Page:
Mideast Peace Deal 'Must Leave Israel With Security'

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Israeli Prime Minister Benjamin Netanyahu speaks at the American Israel Public Affairs Committee (AIPAC) gala banquet in Washington, D.C., on Monday. He has promised to present his vision for Israeli-Palestinian peace in a speech before a joint meeting of Congress on Tuesday. i

Israeli Prime Minister Benjamin Netanyahu speaks at the American Israel Public Affairs Committee (AIPAC) gala banquet in Washington, D.C., on Monday. He has promised to present his vision for Israeli-Palestinian peace in a speech before a joint meeting of Congress on Tuesday. Jose Luis Magana/AP hide caption

itoggle caption Jose Luis Magana/AP
Israeli Prime Minister Benjamin Netanyahu speaks at the American Israel Public Affairs Committee (AIPAC) gala banquet in Washington, D.C., on Monday. He has promised to present his vision for Israeli-Palestinian peace in a speech before a joint meeting of Congress on Tuesday.

Israeli Prime Minister Benjamin Netanyahu speaks at the American Israel Public Affairs Committee (AIPAC) gala banquet in Washington, D.C., on Monday. He has promised to present his vision for Israeli-Palestinian peace in a speech before a joint meeting of Congress on Tuesday.

Jose Luis Magana/AP

Israeli Prime Minister Benjamin Netanyahu speaks before a joint meeting of Congress on Tuesday. He's promising to lay out a vision for peace with the Palestinians, but there are no signs that Israelis and Palestinians are ready to talk to each other.

On the eve of his appearance before Congress, Netanyahu gave a bit of a preview to more than 10,000 supporters at the annual conference of the American Israel Public Affairs Committee, the pro-Israel lobby known as AIPAC.

"I intend to speak the unvarnished truth, because now more than ever what we need is clarity," Netanyahu said. "Events in our region are finally opening people's eyes to a simple truth."

Netanyahu had to pause several times as protesters who interrupted him were escorted out.

"The problems of the region are not rooted in Israel," he went on to say.

Peace with the Palestinians, he said, will not be a panacea for the region's troubles. Still, Netanyahu said he plans to outline to Congress what sort of deal Israel could accept.

"It must leave Israel with security, and therefore, Israel cannot return to the indefensible 1967 lines," Netanyahu said.

He confronted President Obama with that same argument last week at the White House, after the president said the 1967 lines — with agreed territorial swaps — should be the basis for negotiations.

Former U.S. Rep. Robert Wexler (D-FL) says he has been surprised by Netanyahu's public squabble with Obama over that position.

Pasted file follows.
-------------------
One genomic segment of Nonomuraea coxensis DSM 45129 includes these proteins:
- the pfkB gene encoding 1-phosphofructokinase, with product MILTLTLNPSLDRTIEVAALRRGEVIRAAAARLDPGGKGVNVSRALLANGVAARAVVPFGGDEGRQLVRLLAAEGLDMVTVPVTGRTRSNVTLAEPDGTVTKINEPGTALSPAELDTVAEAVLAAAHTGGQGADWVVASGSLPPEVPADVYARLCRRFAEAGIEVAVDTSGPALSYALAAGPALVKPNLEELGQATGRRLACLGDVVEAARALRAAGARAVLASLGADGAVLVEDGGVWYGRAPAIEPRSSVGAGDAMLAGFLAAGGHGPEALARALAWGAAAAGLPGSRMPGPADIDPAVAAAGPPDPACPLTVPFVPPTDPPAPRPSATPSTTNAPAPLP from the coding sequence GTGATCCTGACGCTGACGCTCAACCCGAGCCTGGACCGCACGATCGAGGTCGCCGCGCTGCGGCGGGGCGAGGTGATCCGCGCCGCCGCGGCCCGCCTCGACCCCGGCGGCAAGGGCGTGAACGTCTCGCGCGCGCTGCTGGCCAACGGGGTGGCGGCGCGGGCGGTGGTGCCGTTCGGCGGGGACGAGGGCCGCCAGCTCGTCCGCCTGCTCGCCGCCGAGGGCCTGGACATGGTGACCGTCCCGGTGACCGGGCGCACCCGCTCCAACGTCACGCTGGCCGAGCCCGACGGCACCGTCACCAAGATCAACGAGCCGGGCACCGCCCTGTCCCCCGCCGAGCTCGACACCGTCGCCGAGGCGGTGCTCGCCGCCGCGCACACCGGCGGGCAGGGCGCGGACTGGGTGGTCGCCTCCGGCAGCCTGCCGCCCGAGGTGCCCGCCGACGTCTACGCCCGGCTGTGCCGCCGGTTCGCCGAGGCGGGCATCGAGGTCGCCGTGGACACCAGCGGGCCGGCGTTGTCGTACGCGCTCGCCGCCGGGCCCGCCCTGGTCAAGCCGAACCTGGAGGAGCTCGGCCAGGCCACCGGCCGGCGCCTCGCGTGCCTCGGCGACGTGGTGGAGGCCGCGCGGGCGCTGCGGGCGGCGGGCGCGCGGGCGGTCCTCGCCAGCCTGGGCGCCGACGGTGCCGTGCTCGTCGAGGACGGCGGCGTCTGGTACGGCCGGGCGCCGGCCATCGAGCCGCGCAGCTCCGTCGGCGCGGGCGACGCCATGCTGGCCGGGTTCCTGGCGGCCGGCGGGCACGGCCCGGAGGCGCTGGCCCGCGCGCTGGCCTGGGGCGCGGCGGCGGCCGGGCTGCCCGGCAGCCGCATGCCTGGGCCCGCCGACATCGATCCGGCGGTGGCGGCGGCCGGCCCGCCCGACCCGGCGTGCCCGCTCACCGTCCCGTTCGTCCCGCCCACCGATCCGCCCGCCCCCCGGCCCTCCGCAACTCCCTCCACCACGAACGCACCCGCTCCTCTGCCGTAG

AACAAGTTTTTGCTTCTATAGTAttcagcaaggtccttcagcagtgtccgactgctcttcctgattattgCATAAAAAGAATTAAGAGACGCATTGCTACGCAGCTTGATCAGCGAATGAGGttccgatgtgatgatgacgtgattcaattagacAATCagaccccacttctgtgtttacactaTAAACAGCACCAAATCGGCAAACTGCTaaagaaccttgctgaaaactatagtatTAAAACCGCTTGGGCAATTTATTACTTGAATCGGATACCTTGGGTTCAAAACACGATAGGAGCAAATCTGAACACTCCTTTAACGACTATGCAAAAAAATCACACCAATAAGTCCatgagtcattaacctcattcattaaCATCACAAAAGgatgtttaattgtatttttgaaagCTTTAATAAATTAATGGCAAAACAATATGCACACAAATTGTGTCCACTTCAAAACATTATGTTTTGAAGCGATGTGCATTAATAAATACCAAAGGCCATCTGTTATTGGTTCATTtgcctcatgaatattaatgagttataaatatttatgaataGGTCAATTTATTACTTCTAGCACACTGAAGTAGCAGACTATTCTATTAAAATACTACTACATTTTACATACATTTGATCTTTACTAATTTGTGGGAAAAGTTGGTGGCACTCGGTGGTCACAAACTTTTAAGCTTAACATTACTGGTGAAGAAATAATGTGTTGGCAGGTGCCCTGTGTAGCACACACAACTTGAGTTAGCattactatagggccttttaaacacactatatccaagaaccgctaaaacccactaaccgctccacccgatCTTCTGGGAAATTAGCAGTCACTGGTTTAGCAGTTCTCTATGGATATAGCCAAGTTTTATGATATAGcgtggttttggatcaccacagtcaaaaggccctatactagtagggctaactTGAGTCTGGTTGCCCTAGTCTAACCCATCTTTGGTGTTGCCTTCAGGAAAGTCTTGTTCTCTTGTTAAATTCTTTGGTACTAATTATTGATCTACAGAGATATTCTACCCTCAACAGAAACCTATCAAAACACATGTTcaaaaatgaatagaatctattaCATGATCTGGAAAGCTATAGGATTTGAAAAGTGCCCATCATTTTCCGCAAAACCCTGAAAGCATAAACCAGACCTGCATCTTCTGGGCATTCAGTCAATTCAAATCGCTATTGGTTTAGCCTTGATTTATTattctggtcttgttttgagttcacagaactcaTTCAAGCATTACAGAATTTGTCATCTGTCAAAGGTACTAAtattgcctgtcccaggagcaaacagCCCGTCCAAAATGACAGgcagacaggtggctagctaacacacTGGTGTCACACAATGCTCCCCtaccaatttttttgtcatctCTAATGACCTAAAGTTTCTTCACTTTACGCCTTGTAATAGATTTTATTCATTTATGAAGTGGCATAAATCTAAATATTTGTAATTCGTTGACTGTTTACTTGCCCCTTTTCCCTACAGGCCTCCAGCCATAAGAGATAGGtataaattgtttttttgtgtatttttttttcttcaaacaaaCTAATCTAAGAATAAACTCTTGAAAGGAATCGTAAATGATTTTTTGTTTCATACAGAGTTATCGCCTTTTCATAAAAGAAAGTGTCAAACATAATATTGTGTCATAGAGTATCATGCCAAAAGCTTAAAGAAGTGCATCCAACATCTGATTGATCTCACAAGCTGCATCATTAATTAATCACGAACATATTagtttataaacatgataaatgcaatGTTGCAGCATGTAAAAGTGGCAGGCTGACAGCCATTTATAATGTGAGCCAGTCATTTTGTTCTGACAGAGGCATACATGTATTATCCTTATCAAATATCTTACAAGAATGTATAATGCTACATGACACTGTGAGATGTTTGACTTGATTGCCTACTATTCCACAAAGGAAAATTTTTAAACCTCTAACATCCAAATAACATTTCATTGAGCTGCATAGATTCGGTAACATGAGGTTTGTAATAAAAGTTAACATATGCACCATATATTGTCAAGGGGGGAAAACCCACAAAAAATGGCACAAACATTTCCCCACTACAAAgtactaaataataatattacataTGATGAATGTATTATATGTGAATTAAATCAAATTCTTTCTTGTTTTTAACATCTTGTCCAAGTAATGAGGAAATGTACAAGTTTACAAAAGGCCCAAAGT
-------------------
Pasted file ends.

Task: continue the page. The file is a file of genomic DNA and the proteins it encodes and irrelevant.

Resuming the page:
"The prime minister of Israel and the Israeli people may be better served accentuating that in which there is agreement with the United States and working hand in hand with the United States to present some kind of positive option rather than creating what appears to be unnecessary divide," he said.

Wexler, who runs the S. Daniel Abraham Center for Middle East Peace, says if the prime minister would offer a new initiative, the U.S. would welcome it with open arms. But the gaps are vast.

At the AIPAC meeting, former Bush administration official Elliott Abrams spoke at a panel on the Palestinians titled "An unwilling partner for peace?"

He opened by stating that the answer to the question, "Does Israel have a partner for peace?" is: "No. Thank you very much."

On the other hand, Palestinian activist Hanan Ashrawi told reporters in a conference call that Netanyahu has shown that he's no partner for peace.

"Netanyahu is totally out of step with the times, totally out of step with the developments in the region, particularly the new Arab democratization and Arab awakening, and he is trying to hold the whole region back," Ashrawi said.

That sentiment was echoed by protesters inside and outside the AIPAC conference.

Jesse Bacon, with the group Young Jewish and Proud, said Netanyahu's policies are isolating Israel.

"I'm sure he will be cheered and feted and all of that stuff," Bacon says. "But he's increasingly out of step with reality, at an increasingly greater cost — a loss of Israel's image in the world, and real consequences for Palestinians the longer this goes on. The longer they have to wait at checkpoints, the longer they have no democratic rights."

Palestinians plan to go to the United Nations General Assembly in September to try to win diplomatic recognition for an independent state of Palestine.

President Obama is warning the Palestinians against trying to "delegitimize Israel." But he hasn't been able to figure out a way to revive negotiations on Palestinian statehood.

As for the president's recent speeches on the issue, Brian Katulis of the Center for American Progress compares them to "a psychologist holding up ink blots in front of a number of different people, trying to draw out and clarify what their views are and what their positions are."

"And actually," Katulis says, "I think if that was the objective, mission accomplished."

Israel's prime minister, he says, is digging in, and Palestinians are looking to the U.N.

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